Underneath the bile and the thick serving of scuzz this is fairly traditional rock. The influence of the Pogues can be felt again on the harmonica led 'Joset of Nazareth's Blues.' The music and the themes
on show are as old as them there hills. The line “I was just another book on the shelf” from 'My Time Outside The Womb' is typical. Angry young men, beer fuelled and raging.
It seems appropriate then that these New Jersey boys take their name from Shakespeare's bloodiest, most immature work, a revenge themed play that ends with the line: “If one good Deed in all my life I did, I do repent it from my very Soule."
The literary references show up as typical teenage posturing. Camus features heavily, with 'The Outsider' quoted at the end of the epic shoegaze of 'No Future Part II: The Day After No Future.' Titus then go one step further, naming the album closer named after the old existentialist. These existential themes come through, the impression given of a band unconcerned about any possibility of a brighter day tomorrow.
The production means that the music is always emerging through a feedback haze, and by halfway through a break is needed. 'No Future Part I' provides it, a slow burn desert track that builds up into a brilliant torch song. The Conor Oberst comparisons float up again on 'Arms Against Atrophy', sounding like Desaparecidos reduced to working in a dive bar as a Bruce Springsteen cover act.
'Upon Viewing Bruegel's "Landscape With The Fall Of Icarus"' carries on with the scholarly themes, which at times feel crowbarred in to give the band some highbrow appeal. Which at times it seems they need. The self titled track, if you removed the fuzz, could almost be the Fratellis with its laddy whooped chorus. Unfortunately. Lyrics like “There'll be no more cigarettes, No more having sex, No more drinking til you fall on the floor” really don't help the mental image.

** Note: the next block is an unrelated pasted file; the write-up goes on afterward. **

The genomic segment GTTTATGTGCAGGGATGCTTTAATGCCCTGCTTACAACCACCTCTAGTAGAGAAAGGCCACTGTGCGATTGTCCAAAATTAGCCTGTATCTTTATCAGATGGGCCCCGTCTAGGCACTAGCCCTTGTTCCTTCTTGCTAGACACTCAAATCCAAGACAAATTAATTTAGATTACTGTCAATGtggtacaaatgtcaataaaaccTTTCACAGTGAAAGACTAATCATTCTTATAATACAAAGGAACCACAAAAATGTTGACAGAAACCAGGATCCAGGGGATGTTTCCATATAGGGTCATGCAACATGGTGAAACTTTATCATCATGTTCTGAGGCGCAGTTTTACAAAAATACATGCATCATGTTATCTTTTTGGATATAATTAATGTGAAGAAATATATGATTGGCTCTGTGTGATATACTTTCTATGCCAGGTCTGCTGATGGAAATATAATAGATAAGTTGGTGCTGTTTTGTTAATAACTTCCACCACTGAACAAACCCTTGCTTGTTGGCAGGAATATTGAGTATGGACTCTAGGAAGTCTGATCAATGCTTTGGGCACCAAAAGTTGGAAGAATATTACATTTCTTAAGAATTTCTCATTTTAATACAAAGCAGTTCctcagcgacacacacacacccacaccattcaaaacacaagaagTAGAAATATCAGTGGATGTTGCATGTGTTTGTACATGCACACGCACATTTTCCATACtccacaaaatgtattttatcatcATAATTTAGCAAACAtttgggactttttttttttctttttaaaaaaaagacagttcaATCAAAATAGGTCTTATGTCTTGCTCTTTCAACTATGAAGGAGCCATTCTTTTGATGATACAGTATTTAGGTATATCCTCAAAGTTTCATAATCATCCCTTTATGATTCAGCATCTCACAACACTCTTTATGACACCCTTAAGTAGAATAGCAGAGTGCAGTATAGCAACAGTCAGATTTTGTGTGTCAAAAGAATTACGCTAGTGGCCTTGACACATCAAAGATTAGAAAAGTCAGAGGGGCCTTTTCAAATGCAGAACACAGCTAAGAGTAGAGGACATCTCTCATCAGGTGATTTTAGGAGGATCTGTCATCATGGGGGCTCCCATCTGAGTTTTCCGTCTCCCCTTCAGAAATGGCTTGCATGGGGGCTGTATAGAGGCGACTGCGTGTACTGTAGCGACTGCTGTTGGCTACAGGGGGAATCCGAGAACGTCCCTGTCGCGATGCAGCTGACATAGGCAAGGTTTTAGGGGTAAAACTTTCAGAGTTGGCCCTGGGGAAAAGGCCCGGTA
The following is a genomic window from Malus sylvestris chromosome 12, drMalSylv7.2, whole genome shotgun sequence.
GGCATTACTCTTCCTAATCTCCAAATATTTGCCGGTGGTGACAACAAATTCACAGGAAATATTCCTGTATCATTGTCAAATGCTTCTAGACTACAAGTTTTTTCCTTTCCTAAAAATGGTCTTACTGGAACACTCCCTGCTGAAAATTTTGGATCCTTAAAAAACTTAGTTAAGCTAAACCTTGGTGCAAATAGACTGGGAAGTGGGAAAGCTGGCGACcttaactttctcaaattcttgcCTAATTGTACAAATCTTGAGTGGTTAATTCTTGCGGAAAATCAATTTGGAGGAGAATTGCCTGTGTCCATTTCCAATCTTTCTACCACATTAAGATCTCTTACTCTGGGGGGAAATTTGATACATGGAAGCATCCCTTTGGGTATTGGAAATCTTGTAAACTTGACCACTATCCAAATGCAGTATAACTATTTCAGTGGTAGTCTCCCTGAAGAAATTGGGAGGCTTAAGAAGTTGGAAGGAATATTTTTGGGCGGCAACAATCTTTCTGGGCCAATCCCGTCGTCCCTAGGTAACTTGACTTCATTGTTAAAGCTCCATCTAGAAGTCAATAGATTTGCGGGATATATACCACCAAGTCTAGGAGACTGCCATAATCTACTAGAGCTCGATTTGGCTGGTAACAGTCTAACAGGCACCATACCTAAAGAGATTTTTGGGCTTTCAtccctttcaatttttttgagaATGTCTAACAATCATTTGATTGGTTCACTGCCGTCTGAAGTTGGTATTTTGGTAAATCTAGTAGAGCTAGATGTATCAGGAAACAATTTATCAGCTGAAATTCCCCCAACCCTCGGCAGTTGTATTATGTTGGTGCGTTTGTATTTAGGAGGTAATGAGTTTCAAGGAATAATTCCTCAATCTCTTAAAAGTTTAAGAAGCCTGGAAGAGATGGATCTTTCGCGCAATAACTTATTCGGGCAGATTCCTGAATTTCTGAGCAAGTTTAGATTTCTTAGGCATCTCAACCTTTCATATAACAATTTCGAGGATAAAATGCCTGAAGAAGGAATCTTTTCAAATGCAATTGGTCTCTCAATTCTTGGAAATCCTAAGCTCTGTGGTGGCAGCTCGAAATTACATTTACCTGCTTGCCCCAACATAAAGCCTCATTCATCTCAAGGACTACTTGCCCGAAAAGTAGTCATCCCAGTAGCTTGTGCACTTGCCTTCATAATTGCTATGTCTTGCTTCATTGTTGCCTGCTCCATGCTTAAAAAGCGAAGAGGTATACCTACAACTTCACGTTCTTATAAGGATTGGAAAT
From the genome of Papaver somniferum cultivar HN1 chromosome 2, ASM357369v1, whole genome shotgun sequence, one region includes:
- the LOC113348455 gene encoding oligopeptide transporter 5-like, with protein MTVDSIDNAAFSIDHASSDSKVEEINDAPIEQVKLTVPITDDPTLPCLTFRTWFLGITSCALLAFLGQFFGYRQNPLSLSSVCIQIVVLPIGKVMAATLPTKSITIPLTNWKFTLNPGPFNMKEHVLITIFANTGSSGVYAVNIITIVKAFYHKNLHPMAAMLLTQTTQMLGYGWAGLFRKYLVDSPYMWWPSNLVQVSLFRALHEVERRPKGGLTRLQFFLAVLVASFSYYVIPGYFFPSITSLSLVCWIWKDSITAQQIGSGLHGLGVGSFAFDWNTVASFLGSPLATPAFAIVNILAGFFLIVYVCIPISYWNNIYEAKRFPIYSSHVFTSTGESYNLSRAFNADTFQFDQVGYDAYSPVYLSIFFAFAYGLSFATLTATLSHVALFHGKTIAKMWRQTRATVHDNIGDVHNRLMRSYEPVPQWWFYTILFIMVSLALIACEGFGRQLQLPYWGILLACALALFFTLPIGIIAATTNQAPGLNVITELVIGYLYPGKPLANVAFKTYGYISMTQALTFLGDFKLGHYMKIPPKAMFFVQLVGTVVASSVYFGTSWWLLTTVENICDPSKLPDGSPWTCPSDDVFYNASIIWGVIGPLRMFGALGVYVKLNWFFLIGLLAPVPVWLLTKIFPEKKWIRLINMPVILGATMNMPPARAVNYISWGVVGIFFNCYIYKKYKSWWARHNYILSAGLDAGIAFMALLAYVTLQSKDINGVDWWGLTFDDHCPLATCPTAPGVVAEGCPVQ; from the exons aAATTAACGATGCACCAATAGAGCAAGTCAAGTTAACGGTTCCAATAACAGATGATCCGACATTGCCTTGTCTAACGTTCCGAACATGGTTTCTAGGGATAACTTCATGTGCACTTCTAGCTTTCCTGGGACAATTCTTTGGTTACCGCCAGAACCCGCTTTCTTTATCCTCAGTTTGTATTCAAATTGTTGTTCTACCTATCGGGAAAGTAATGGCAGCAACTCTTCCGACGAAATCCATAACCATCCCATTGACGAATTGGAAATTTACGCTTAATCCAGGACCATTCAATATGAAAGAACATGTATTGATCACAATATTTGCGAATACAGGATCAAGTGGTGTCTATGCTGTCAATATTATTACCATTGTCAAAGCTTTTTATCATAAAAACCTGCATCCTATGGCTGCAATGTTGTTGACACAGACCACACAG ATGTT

The band are young, and it shows. But coming from older gentleman the music would lose the passion that raises it above what it could have been. Apart from the occasional clunky line, the music generally emerges as triumphant, loud, passionate guitar led indie played by kids who really mean it, man. It emerges as something more than its component parts, whatever the moments of teenage passion that filter through it, like so many biro hearts drawn in an exercise book.
The almost inevitable one-two nature of tips for the years then becoming a success means that Sky Larkin are due for some amount of success in '09.
Not that this is even their best track, what with 'Antibodies' around. 'Beeline' still does good work, with a grungy outro and a general air of 1990s college rock filtering around. It's like a pepped up Pavement, fronted by a Northern lass with a beautiful croon.
The word 'driving' rises to the fore like bubbles in a lemonade. You try to avoid writing it for its horrible late afternoon radio connotations. But it's driving in the best sense, a song with movement, poise and joy in its two and a half minutes.
All that and we didn't even mention the single has been released as a watch. More practical than Of Montreal's lantern, for sure.
Here's a mental image challenge. One of the B sides here is called 'Death of the UK'. And the band you imagine is.... The Enemy, right? Some kind of awful landfill indie band anyways. Well, the A side is out to trick you, so watch yourself, boyo.